Webb navigates the eight-figure Magnesium Silver F1 efficiently, measuring tolerances with a caliper, peering into crevices with a flashlight and spotting signs of wear, neglect or malfunction, documenting every nook and cranny with cell phone snaps. Almost all of the needs noted in the 2012 report are still present, with 17 areas requiring attention, including suspension shocks in need of restoration, incorrect Pirelli tires (low-profile rear 335mm instead of 345s, as expected), the air conditioner does not blow cold, and various mechanical problems.
On the lift, the bottom of the F1 looks predictably flat with a thin seam between the carbon tub at the front and the carbon fiber tray at the back, held in place by 13 steel bolts because titanium would be too soft to screw on repeatedly. Four small rectangular wooden slides, the same ones you’d find under Formula 1 and Le Mans racers, offset the modernist look of the underbelly. If you look closely, you can see details like the tiny circular recesses where the pedal boxes were fixed for the original owner based on personal specifications.
A 2012 UK report (when mileage was recorded at 16,202) noted unique design features, including a one-off factory headlight assembly that eliminated the limited brightness of the stock setup by porting hardware from the BMW Z1, which necessitated the longer, much-loved brow bar or-hate-it above. This F1 is also one of nine cars fitted with the factory High Downforce kit, which adds a fixed rear spoiler, large 18-inch wheels (as on the LM and 1995/1996 GTR variants), brake cooling ducts on the spoiler strut, and remote sumps added to the Bilstein upheavals. Flaws noted in the description include a crack in the windshield (covered by an adhesive sunblock strip), some glass delamination, and various chips and scratches.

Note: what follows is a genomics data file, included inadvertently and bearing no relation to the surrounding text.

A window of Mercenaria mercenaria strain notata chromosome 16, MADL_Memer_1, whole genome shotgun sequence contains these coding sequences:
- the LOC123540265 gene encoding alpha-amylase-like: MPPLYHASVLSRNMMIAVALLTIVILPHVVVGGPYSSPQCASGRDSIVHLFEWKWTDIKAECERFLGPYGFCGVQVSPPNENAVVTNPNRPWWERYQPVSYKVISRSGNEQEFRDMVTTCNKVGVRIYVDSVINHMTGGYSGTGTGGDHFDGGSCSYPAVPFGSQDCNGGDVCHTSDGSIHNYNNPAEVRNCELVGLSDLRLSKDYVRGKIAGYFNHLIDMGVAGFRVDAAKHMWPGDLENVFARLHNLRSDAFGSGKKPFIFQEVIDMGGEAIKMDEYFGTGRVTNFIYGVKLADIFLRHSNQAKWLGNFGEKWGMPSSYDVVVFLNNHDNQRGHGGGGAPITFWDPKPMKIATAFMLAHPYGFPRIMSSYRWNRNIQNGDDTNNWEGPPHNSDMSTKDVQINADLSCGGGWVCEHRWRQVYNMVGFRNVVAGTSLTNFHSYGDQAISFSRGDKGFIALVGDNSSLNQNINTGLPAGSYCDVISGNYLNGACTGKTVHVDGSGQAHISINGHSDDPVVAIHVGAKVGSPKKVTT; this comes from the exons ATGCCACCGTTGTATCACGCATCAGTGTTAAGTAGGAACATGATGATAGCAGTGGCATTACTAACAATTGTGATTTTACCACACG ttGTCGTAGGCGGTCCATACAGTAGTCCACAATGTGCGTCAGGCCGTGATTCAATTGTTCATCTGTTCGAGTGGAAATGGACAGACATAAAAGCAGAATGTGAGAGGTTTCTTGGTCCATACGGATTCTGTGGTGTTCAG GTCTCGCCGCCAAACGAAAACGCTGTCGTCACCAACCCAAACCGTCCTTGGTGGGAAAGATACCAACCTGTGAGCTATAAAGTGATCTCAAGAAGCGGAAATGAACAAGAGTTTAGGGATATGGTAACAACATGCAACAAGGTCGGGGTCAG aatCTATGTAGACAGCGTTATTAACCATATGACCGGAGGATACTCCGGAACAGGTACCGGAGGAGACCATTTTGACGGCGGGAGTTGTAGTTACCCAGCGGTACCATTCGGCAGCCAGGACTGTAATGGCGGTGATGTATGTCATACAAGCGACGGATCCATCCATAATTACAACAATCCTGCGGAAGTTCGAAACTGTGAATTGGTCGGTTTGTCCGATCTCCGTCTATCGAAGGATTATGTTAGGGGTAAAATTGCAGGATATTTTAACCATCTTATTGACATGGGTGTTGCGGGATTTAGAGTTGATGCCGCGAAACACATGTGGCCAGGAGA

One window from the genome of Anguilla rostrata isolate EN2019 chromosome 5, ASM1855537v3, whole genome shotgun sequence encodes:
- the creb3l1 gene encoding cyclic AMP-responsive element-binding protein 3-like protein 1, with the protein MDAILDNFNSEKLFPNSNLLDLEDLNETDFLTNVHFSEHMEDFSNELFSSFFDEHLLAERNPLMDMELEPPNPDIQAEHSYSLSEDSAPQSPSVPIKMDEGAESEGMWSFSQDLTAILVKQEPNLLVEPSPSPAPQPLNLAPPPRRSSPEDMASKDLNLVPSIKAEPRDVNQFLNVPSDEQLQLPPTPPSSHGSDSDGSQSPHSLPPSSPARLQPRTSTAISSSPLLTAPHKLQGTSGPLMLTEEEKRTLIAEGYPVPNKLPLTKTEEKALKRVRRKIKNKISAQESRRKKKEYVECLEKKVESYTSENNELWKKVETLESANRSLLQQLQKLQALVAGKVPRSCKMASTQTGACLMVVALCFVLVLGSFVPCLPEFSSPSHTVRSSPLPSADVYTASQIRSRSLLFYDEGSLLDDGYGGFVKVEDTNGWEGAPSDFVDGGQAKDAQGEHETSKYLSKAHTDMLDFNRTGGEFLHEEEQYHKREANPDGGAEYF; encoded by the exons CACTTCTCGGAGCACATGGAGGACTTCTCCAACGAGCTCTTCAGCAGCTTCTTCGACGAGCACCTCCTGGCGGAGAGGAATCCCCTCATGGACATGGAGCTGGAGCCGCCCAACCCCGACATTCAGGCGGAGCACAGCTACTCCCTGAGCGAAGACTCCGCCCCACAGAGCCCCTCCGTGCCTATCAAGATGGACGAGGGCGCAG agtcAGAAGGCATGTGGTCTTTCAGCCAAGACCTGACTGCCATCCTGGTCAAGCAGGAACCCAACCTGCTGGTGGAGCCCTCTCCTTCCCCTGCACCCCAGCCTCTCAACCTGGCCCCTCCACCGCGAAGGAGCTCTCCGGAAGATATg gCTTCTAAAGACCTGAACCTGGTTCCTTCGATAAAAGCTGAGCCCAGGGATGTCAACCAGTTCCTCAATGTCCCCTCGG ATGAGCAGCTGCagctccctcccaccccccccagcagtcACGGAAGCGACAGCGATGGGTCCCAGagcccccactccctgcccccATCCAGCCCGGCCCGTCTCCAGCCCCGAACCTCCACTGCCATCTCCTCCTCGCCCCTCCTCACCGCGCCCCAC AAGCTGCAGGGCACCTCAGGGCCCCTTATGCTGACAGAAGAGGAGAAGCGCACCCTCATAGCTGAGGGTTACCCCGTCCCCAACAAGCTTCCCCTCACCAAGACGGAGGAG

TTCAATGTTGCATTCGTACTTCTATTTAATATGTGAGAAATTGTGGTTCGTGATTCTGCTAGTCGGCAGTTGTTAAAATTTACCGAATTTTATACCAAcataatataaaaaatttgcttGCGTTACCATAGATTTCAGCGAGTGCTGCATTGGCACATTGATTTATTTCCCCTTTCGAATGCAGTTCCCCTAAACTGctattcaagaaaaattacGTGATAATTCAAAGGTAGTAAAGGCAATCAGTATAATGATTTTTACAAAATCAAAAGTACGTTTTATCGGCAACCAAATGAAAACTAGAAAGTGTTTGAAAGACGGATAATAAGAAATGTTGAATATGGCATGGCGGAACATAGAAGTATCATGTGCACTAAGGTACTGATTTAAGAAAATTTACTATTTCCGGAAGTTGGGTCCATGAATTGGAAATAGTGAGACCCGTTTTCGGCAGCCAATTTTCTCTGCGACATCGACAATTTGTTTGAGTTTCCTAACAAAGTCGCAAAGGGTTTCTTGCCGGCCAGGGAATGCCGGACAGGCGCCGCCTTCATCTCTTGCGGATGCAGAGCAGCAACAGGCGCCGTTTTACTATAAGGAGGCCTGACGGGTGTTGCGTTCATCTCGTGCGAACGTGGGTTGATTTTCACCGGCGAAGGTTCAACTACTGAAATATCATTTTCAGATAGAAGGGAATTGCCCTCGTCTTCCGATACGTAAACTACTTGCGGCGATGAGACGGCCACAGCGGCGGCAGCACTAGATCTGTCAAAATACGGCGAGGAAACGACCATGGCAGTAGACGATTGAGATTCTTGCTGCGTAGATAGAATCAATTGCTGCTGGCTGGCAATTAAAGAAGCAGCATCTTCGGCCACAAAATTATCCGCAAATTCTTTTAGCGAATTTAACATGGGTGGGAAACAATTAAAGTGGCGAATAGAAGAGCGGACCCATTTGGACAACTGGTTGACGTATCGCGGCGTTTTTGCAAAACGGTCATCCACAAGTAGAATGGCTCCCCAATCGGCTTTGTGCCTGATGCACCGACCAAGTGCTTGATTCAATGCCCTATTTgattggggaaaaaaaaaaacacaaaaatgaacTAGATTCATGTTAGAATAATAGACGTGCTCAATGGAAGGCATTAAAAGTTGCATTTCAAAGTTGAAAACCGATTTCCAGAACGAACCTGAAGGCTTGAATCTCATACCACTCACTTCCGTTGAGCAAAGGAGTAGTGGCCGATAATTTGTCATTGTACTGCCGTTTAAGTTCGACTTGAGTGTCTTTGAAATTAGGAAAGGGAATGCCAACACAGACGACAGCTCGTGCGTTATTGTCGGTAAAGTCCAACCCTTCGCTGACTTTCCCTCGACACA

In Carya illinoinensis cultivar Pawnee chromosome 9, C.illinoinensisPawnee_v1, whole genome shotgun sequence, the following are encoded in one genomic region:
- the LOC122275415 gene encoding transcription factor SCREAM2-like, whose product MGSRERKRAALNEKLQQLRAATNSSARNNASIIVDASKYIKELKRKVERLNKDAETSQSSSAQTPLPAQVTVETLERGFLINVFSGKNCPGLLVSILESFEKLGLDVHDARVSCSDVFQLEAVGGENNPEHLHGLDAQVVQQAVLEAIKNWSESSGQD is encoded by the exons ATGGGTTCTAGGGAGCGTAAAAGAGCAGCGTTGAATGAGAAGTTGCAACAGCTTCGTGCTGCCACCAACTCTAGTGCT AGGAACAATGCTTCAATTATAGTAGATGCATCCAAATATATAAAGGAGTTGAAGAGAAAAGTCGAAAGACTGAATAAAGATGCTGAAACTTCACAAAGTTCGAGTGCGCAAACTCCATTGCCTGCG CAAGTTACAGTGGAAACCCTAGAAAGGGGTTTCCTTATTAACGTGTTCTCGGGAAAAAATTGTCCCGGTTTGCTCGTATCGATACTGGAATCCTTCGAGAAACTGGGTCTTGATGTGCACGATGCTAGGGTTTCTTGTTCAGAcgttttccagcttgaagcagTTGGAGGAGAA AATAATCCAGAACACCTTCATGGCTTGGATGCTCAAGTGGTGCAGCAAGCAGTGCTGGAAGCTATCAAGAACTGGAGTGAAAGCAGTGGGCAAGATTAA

Examining the McLaren F1 section by section reveals a seemingly endless cascade of Easter eggs that distract from the very focused task of the review. Among the most obvious details is the rare sight of corroding gold foil, one of the most ironic metaphors built into a stratospherically expensive supercar. Webb notes that the gold foil insulation on the engine cover, firewall, catalytic converter cover, diffuser ducts, heat shields, brake cooling ducts and bulkhead is peeling and needs replacing, noting the recommended replacement interval of 10 years or so. To the right of the center seat are aluminum latches with “E” and “L” lettering that open the engine and luggage compartments – the latter of which releases the hinged door with a spacer to facilitate the opening mechanism. Underneath the car is the trunk exhaust, which uses air drawn in through venturi tunnels to create a vacuum for airflow. Also recessed into the space is an incredibly small anodized center spanner; there is another compartment on the left side of the car that stores spare bulbs and fuses, as well as a first aid kit.